Like, I think legitimately, if someone said hey just just heads up, man, 55's your number, 85's your number, hey, you're going to be here till 110.


You know, the fact that since we don't know what that end game is, so many of us instead through this course, you know, you just don't look at it that way.

But in reality is all of us only have so many breaths, you only have so many steps.


Something's gonna be the last time and that's the way it is.

So whether we're talking a project or whatever, that is, the reality, what you're charging for that is, you know, your moments here on this Earth.

Yeah, that's what you're trading.


That is what you're trading.

That's what you're trading.

You're trading your time.

Yeah, you know, you're in a unique position because your kids are coming to the end of high school and getting ready to go to college.

And so this is it for you.

This is it for you.

When they're gone, they're gone.


So these moments, especially right now, are super important.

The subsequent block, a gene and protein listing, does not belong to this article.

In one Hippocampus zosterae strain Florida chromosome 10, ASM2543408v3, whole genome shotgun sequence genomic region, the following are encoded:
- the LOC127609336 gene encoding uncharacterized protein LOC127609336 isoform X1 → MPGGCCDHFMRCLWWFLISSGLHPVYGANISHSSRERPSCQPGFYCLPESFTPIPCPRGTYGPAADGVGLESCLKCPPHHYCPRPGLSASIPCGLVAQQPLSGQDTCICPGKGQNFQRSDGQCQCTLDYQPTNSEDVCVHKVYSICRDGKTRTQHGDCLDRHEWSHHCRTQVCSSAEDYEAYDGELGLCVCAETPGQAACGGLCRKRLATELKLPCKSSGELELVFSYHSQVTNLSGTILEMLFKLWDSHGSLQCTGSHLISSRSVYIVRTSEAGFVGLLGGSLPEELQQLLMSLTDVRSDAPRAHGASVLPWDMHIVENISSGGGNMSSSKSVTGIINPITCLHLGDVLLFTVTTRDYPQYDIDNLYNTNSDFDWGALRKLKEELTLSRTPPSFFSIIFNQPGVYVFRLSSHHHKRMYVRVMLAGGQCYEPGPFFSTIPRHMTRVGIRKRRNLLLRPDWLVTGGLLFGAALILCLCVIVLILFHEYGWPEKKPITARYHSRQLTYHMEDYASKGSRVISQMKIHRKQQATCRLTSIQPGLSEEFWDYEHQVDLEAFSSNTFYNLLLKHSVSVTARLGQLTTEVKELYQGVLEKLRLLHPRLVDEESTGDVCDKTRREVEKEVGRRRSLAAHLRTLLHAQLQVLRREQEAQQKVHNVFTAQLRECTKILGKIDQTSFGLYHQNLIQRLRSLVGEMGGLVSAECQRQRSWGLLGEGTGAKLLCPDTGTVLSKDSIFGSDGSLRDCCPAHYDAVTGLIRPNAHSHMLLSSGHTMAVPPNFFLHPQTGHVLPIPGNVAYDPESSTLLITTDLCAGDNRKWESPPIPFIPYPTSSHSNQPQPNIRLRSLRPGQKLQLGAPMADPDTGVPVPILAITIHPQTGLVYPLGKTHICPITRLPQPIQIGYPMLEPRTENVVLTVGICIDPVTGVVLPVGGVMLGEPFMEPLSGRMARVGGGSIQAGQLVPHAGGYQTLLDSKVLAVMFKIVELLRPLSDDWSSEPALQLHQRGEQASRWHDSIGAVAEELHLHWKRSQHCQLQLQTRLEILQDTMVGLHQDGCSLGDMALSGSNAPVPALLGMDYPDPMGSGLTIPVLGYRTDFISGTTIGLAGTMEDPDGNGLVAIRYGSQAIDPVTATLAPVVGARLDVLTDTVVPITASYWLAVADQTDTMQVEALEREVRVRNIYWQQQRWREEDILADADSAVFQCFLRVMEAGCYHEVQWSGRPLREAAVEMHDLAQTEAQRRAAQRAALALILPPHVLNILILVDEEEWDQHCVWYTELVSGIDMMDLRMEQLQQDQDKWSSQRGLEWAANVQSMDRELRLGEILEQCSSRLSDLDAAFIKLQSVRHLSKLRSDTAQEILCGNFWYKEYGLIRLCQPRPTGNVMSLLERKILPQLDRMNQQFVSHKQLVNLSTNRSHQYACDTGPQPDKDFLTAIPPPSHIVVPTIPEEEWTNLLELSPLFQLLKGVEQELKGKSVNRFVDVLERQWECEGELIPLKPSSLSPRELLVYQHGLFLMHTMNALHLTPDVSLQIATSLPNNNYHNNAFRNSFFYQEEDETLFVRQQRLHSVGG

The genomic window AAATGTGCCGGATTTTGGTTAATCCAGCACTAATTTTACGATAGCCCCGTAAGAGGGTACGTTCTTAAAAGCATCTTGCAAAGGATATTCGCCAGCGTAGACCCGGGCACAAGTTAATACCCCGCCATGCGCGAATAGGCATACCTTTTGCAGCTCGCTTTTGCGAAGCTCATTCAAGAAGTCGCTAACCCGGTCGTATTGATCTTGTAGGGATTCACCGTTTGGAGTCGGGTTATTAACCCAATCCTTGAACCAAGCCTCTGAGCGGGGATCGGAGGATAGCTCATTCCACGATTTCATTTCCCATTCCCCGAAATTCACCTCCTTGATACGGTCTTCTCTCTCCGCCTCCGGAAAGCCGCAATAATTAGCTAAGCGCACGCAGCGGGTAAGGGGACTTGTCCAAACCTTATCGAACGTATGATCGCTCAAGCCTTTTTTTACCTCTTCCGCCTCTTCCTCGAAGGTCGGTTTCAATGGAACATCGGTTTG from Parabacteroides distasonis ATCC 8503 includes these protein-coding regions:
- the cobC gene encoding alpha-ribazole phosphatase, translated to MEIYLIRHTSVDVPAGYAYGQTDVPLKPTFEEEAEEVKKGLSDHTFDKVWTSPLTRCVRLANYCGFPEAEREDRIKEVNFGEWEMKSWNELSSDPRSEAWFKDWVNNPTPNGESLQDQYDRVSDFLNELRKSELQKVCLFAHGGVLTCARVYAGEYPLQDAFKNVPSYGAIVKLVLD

You know, you went on vacation for a couple weeks and you don't make any apologies for taking two weeks off to spend time with your with your children.

But these are the moments.

And when that's gone, then that opportunity has passed and you'll never get that back.

And then you'll look back.

Well, what I sell it for 20 bucks an hour.


For those that time, it's crazy.

And you know what's 20 bucks?

20 bucks?

I go to Starbucks, I get 2 drinks.

It's 20 bucks.

This is what my this is what an hour of my time is worth, these two drinks.

This is what I'm trading an hour of my life to this person for this.

This is the value of right here, 2 drinks from Starbucks.


That's the value.

But nobody looks it that way.

Nobody looks it that way, you know?

No, no, we don't look at it that way.



And that's, that's the hard thing we've talked about.

I mean plenty of podcast about profit and balance between you know what your your net is and your expenses and I mean so many ways of of looking at that.


But you know if it if that's more to home or hits home for somebody to realize that no man, that's the reality you are making something and there's a value to that thing but the reality is you know you you just sold whatever moments you had that's what's in that project and what is you know what is that value to you.


And only any of us can answer that question if and as somebody, whoever that person is says legitimately well 20 bucks an hour, hey, I mean I don't know what to say to that that's awesome if that's the value for you.

But no, that's not for me.


It's not for me either.

It's not for me either.